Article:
Debbie and I have signed up for a six week seminar about ASD (Autism Spectrum Disorder). Last week was the first week and a bit of an introduction. One of the speakers was a child psychologist. He said some of the things that I have been wishing the psychologist who originally diagnosed Avi could have heard and a lot of the things I wish he would have said. One thing he mentioned was that psychologists should stop and say to the parents, "Ok, let's take a time out and talk about how you are doing with this."
He said you should never leave a psychologist's office feeling alarmed, unsettled or upset. Those were the most mild of my feelings when I left the office of Avi's doctor. Most of all I felt numb.
We drove in silence until we reached a restaurant in Salt Lake that served Middle Eastern food. Neither one of us did more than poke at our food, our appetites left in the office along with the crayons Avi was so upset about leaving. This didn't pass for a few days.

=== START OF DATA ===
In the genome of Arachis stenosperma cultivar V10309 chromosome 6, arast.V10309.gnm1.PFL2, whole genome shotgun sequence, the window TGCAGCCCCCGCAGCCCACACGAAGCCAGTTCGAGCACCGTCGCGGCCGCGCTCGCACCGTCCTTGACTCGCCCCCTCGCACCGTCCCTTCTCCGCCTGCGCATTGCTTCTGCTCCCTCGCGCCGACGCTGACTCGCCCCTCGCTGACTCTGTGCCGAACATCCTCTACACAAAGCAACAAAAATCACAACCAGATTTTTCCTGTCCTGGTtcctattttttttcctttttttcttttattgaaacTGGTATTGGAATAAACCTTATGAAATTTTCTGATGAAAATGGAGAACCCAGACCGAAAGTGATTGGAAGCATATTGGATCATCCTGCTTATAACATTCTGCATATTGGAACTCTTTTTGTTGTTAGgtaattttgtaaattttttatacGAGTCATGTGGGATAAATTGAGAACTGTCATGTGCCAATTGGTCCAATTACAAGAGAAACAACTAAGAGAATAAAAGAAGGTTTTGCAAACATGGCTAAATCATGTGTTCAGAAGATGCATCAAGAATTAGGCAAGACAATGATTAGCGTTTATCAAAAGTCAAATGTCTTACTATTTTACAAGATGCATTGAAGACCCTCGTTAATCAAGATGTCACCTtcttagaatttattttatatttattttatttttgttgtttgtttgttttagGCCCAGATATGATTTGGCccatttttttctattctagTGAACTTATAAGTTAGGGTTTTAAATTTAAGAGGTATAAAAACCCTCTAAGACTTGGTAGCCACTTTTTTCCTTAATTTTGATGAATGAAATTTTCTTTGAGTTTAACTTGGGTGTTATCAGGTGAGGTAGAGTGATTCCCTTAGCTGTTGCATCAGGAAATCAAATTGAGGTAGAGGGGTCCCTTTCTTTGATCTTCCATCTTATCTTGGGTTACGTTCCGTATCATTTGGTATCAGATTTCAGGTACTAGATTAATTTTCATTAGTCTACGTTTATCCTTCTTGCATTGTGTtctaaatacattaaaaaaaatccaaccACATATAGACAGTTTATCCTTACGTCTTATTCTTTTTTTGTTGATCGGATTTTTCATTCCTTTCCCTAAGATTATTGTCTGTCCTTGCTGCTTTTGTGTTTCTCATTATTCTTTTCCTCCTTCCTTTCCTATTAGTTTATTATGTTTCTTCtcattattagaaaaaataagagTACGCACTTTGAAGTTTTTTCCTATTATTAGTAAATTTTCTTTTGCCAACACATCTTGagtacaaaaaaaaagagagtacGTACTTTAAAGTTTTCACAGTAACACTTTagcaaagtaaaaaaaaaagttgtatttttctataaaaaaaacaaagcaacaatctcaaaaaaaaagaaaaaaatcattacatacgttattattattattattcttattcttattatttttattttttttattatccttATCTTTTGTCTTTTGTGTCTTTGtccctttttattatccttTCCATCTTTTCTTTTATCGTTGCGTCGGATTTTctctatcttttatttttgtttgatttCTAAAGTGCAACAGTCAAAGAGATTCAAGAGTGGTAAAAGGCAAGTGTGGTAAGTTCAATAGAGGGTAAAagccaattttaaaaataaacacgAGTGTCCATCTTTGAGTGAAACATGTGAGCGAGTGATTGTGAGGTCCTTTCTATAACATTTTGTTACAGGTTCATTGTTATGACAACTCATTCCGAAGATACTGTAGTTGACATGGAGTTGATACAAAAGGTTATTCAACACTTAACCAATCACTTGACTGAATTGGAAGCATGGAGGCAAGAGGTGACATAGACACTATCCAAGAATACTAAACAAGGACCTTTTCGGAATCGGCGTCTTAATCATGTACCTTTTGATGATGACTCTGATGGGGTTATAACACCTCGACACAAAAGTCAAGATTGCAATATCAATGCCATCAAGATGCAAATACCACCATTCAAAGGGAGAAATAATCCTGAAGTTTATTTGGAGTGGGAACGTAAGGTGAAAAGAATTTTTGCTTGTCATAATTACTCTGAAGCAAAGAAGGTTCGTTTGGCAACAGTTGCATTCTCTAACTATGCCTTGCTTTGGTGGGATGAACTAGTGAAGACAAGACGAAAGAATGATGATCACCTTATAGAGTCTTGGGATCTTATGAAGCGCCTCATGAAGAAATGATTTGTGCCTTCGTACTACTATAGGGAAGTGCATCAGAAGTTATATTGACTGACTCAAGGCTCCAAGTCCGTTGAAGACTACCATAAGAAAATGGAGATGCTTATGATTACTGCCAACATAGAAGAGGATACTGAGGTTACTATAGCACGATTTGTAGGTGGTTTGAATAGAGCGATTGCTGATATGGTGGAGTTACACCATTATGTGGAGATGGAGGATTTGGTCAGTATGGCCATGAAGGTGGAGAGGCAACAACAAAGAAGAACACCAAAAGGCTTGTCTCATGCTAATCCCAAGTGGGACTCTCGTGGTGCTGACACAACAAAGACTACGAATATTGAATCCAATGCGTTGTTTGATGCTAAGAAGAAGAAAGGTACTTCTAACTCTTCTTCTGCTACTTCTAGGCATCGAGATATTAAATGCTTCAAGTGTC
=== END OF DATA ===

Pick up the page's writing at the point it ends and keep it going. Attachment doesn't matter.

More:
I will always remember that the first step of path to acceptance began with a hug. Debbie's first day back at work was the worst day for me. Things started off well, but when Avi wouldn't look at me when I called him I felt lost and saddened. I called my mom who said she was close and we be right over. She had scarcely come in when I, like an over grown child, fell into her arms. When I let go I saw Avi had come over and was watching me worriedly. He reached up for me and when I picked him up he held me tightly. When I sat down and spoke to my mom about my heartache he sat with me. Surely this was a tender mercy.